The number of ransomware attacks dropped significantly during the first quarter of 2022, according to new research published this week.
Ransomware is still one of the biggest cyber security threats businesses are facing, but the number of organisations named in ransomware attacks has fallen 25.3% compared to Q4 2021.
A total of 582 organisations were named by ransomware groups on their sites this quarter, according to Digital Shadows, which conducted the research.
The security company said the decrease in activity can be attributed, in part, to a less prominent threat of larger ransomware groups so far this year.
Conti, one of the most prolific ransomware groups of recent years, was found to have claimed 31.8% fewer victims compared to the previous quarter. The PYSA group has so far listed no new corporate victims in 2022.
The same can’t be said for the operators of LockBit 2.0, though. The group has been highly active this year, claiming the majority of ransomware victims, Digital Shadows said.
Conti is still the second-most active group of the year, according to the security company’s data, with both it and LockBit 2.0 accounting for more than half of all ransomware success so far this year.
Ransomware groups have also changed their strategy in recent months, as the national security agencies of the US, UK, and Australia have noted.
Cyber criminals are shifting away from the ‘big game hunting’ approach to ransomware after the double extortion model became popularised with attacks on larger businesses in 2020.
Ransomware groups are now shifting their focus to medium-sized companies after a string of high-profile attacks throughout 2021 led to heightened international pressure to disrupt and unearth ransomware groups like REvil, which was behind the supply chain attack on Kaseya.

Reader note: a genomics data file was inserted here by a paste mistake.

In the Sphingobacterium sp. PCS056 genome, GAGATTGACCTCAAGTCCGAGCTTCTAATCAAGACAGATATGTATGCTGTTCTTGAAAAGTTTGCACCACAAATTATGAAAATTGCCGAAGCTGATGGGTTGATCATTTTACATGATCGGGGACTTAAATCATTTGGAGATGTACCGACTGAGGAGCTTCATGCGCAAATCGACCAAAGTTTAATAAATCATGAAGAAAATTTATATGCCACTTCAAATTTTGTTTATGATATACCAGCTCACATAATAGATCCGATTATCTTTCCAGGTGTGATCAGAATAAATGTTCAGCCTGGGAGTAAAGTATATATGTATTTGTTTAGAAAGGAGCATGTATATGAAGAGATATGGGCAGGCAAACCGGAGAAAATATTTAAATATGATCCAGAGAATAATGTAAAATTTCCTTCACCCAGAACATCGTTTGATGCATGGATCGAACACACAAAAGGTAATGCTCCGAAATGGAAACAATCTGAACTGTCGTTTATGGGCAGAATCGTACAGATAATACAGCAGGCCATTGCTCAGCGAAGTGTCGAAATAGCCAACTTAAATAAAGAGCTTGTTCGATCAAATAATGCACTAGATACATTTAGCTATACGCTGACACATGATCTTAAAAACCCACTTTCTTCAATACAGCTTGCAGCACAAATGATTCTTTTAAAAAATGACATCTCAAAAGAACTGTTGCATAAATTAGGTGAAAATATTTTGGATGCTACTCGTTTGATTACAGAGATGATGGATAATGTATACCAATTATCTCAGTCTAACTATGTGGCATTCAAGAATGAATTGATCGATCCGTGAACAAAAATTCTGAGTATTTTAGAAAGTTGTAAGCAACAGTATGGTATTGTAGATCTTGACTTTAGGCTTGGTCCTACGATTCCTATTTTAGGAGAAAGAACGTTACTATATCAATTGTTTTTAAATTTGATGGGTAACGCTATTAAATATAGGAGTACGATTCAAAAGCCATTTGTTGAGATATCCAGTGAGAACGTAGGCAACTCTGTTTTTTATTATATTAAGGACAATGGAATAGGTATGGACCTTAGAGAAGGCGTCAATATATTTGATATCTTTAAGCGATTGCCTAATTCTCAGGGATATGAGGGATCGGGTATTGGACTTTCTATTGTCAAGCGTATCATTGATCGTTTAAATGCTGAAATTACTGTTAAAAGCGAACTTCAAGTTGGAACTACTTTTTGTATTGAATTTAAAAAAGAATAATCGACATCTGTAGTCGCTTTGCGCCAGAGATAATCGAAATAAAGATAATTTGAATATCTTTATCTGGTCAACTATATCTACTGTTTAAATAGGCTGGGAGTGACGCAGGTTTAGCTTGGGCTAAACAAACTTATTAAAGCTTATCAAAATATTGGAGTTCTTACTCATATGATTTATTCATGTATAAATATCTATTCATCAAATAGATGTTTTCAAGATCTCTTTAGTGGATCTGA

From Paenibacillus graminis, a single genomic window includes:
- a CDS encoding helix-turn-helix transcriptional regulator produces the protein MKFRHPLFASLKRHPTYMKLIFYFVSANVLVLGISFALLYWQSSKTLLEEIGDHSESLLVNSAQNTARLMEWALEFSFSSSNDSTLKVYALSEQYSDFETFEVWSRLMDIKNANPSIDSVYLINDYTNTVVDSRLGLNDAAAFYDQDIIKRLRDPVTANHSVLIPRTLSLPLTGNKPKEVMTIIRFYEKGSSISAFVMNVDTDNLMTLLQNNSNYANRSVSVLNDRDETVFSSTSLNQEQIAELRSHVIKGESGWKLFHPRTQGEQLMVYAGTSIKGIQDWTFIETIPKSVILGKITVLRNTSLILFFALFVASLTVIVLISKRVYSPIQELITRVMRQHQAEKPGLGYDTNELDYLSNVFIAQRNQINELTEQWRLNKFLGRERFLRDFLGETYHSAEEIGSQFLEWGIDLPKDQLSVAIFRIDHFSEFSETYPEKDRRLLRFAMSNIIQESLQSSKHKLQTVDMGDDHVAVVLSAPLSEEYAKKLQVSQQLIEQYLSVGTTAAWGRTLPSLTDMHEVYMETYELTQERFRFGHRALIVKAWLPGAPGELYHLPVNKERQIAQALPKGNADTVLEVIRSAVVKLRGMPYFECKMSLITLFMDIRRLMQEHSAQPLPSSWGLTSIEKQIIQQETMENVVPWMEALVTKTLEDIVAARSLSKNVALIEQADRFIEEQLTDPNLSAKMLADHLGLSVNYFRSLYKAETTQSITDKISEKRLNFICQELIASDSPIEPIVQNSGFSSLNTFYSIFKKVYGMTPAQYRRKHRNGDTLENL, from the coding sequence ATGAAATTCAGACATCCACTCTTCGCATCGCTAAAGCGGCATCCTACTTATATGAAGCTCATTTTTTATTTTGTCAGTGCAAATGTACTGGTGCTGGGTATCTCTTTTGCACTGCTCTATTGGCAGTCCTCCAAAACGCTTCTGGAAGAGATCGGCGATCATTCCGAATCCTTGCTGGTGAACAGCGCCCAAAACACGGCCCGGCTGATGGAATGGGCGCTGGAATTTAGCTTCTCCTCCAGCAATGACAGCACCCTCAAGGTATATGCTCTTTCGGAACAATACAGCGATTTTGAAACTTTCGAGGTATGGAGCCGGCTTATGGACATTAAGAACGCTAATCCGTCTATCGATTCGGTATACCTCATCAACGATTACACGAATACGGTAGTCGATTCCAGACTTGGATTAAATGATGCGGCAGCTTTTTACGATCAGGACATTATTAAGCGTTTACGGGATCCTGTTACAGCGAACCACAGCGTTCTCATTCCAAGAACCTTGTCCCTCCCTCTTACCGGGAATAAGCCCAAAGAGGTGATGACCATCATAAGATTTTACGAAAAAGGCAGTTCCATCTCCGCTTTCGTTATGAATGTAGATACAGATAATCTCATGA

Despite the first quarter of 2021 showing signs of a slower ransomware market, cyber criminals have been hard at work in other areas.
Conti’s lack of action could have been affected by a Ukrainian security researcher leaking the group’s tools and internal communications in retaliation for the group’s public support of Russia’s invasion of Ukraine.
The invasion has also spurred cyber attackers from across the world to help support the fight against Russia in cyber space. Distributed denial of service (DDoS) attacks are among the most common types of cyber attacks being launched against Russia, at the command of Ukraine’s IT Army.
Anonymous has also claimed to have successfully executed a number of attacks against Russia since the war started, including injecting footage from inside Ukraine to Russian television streams.
The LAPSUS$ hackers were among the most prominent cyber criminals of the year so far and were at first confused with a ransomware gang, but later analysis of its attacks showed the group operated on a pure extortion model.
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Connor Jones has been at the forefront of global cyber security news coverage for the past few years, breaking developments on major stories such as LockBit’s ransomware attack on Royal Mail International, and many others. He has also made sporadic appearances on the ITPro Podcast discussing topics from home desk setups all the way to hacking systems using prosthetic limbs. He has a master’s degree in Magazine Journalism from the University of Sheffield, and has previously written for the likes of Red Bull Esports and UNILAD tech during his career that started in 2015.